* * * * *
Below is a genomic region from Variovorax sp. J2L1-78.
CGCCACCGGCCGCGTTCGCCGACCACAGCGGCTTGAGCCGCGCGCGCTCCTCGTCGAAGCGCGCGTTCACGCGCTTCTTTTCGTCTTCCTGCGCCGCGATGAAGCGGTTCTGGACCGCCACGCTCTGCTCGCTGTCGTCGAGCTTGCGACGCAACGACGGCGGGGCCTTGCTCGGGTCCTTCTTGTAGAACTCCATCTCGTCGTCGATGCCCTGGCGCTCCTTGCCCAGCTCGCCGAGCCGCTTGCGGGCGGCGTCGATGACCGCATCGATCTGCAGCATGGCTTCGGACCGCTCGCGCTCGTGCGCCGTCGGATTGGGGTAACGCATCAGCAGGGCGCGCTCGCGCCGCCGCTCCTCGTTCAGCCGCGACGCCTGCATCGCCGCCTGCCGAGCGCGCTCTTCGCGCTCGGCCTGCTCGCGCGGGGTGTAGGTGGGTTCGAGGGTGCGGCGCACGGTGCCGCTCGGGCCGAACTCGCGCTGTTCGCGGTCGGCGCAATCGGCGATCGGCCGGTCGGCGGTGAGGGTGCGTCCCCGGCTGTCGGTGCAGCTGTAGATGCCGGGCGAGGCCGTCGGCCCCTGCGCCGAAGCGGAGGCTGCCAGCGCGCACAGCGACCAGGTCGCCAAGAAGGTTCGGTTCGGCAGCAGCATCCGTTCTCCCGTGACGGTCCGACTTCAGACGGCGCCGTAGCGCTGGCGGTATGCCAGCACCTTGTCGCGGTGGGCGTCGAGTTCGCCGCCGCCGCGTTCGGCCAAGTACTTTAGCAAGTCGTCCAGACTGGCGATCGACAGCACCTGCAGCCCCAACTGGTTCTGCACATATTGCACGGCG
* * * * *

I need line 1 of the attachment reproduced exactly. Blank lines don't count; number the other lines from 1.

Below is a genomic region from Variovorax sp. J2L1-78.